The Jazz Singer at 90, Part V (Let’s talk about blackface)

2

One of the reasons I was so annoyed and disappointed with The Rap Critic and his annoying girlfriend Lady Jess’s review of The Jazz Singer was because it was little more than one huge rant against blackface. They went total SJW and unfairly applied contemporary views to a radically different era.

Rap Critic admitted Al Jolson wasn’t a racist at all and that he did a lot of good things for the African–American community, but in the next breath said he didn’t care, because ZOMG, blackface! They “shamed” pretty much every major entertainer for using blackface, even once ever, in the pre-Civil Rights era.

I fully admit I was really nervous the first time I saw this film, knowing there was going to be blackface. Having been born in 1979, I grew up in a much different era, and also have lived the majority of my life in an area that’s about half-African–American.

A lot of the African–American kids at my awful junior high were much nicer and more accepting than the other white kids, which was my inspiration for creating Marjani Washington in Little Ragdoll.

And yet, when I saw the blackface scenes in context, I wasn’t offended or angry at all. As I researched the history of this now-discontinued performance style, I gained a greater understanding of its proper historical context.

The use of blackface in The Jazz Singer stems from minstrel shows, and as such is separate from that of white actors playing African–Americans (a subject for a whole other post!). Depending on context and intent, these performances could be positive, neutral, or perpetuate ugly, racist stereotypes.

There were definitely performers whose characters represented, e.g., oversexed people, pathological liars, thieves, lazy workers, easily-spooked cowards, and buffoons, but there were also plenty of other ethnic and racial stereotypes in the same era.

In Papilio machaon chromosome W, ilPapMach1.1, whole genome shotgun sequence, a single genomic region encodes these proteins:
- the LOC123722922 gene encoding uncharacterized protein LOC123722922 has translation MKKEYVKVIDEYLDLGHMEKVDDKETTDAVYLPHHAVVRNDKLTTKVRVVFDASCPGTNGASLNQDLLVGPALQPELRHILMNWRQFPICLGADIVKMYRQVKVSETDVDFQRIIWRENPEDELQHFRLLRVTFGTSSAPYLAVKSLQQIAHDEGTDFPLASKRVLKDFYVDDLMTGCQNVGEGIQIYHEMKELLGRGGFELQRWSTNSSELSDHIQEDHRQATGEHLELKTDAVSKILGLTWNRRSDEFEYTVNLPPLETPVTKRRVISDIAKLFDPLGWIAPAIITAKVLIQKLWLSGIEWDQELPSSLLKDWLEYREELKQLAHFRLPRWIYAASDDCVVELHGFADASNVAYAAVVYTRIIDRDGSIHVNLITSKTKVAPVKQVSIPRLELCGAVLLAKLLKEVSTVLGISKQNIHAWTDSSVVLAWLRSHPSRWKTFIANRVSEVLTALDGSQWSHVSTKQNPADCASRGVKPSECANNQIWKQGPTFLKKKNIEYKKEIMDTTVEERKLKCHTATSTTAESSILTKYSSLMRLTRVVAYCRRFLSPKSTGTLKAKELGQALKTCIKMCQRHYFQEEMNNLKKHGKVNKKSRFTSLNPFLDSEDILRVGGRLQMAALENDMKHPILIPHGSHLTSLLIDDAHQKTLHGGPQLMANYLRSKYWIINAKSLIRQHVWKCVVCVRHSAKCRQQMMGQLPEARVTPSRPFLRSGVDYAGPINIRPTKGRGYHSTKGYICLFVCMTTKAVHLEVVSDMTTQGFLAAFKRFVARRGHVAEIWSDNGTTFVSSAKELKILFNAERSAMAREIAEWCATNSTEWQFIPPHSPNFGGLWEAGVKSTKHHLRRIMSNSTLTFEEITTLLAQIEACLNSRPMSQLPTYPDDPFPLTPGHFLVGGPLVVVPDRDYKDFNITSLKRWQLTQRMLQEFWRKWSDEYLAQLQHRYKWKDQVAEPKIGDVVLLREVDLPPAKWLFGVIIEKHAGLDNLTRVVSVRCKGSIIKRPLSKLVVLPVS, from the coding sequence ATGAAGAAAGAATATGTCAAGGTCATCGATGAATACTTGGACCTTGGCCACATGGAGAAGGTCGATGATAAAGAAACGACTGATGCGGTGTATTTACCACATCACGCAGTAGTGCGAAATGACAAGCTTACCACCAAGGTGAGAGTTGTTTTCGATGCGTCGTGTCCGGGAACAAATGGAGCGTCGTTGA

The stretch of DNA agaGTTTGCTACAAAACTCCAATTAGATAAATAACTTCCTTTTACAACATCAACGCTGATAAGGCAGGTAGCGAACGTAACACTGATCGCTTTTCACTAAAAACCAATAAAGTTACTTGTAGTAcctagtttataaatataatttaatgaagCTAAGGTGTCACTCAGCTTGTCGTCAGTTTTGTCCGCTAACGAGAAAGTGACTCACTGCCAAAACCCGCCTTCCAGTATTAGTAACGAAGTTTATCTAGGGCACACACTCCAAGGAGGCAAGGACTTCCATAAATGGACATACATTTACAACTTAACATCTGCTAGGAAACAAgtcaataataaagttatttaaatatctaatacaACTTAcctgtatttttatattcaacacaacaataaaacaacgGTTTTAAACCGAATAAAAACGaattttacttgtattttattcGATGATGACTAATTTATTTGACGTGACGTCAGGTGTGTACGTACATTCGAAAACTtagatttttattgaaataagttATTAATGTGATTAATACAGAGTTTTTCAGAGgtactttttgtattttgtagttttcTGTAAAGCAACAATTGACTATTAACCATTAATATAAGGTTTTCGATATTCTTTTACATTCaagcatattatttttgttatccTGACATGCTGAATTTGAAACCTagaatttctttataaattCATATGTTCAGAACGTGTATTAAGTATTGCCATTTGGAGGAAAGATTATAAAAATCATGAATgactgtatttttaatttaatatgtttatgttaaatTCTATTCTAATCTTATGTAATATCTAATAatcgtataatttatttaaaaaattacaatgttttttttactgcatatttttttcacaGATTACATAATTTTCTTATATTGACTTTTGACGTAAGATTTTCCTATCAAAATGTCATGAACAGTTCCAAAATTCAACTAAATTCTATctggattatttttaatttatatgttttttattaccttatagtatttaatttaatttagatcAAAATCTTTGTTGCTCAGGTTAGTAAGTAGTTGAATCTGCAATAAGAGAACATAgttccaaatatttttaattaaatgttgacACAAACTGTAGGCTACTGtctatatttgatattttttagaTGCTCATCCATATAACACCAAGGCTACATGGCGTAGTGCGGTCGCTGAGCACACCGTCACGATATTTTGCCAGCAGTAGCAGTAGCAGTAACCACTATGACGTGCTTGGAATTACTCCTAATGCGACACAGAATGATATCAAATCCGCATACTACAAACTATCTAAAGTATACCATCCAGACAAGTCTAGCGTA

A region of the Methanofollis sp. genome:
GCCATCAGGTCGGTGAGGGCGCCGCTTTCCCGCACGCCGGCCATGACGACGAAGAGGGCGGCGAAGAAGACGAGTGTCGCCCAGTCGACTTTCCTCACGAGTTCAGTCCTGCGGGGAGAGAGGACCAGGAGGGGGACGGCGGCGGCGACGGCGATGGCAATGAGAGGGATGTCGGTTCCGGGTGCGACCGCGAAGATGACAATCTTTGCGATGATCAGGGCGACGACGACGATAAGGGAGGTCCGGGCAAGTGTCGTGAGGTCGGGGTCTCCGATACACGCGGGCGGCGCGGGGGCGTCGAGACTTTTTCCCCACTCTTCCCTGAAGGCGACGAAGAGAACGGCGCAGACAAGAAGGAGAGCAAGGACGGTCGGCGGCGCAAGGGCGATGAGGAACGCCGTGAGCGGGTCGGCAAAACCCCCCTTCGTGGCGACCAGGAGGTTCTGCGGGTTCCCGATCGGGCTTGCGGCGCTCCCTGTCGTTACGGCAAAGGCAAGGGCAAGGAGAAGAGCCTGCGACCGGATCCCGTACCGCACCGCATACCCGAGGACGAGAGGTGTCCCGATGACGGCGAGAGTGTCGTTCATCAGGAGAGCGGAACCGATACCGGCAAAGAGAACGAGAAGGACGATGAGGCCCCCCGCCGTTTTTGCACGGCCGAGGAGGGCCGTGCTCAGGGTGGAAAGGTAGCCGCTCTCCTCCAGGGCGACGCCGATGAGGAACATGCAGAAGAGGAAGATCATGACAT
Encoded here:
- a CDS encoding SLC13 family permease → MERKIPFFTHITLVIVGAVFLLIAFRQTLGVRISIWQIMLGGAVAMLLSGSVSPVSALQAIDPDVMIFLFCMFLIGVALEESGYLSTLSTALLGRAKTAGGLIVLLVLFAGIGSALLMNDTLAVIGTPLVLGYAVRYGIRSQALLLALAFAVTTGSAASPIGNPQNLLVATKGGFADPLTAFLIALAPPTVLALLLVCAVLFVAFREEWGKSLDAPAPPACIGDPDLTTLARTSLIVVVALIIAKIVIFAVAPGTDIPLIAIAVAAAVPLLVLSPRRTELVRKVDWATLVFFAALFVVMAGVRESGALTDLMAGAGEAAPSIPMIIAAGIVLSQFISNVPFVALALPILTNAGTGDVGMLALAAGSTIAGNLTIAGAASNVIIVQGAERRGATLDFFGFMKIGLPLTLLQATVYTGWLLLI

Other stock characters which would never be allowed today included drunken Irishmen, money-hungry Jewish pawnbrokers, and bumbling Italian immigrants. In the context of the era, most people wouldn’t have considered it unacceptably racist and offensive.

We can’t judge other eras’ standards of acceptability based upon our own. For example, it’s like nails on a chalkboard when I see a woman referred to as Mrs. Husband’s Full Name, but that was considered a married woman’s proper, respectable title. Most people never questioned that custom.

After minstrel shows declined in popularity, blackface moved to vaudeville. In Al Jolson’s case, it was a way of exposing white audiences to blues, ragtime, and jazz. This was an era when people “knew their place,” and as such typically wouldn’t know about that kind of music.

Blackface was also a way for him to step into a different persona, Gus, who was smarter than his white masters. He subtly poked fun at the idea of white supremacy by frequently helping them out of problems they’d created themselves, and being wily and wise-cracking.

In the 1926 Vitaphone short A Plantation Act, he performs three songs and pleasantly addresses his audience. It’s so matter-of-fact, with zero maliciousness or intended racism.

Blackface is integral to the story of The Jazz Singer. It wouldn’t be the same story or “a lot better,” as Rap Critic and his SJW girlfriend insisted, if the blackface were absent. It lets Jack Robin combine the Jewish cantorial tradition with modern jazz, letting out the anguished cry of both peoples in an impassioned prayer.

For the entire story, Jack has also been hiding from himself, running away from his roots, with a de-Judaized name, a radical break from his family and hometown, and blackface. He becomes a different person in blackface, with greater artistic freedom. Jakie Rabinowitz couldn’t do that.

In the climactic penultimate scene, his heart, soul, and identity are finally laid bare, in spite of his attempts to hide his origins. He releases the cry of “a jazz singer—singing to his God.”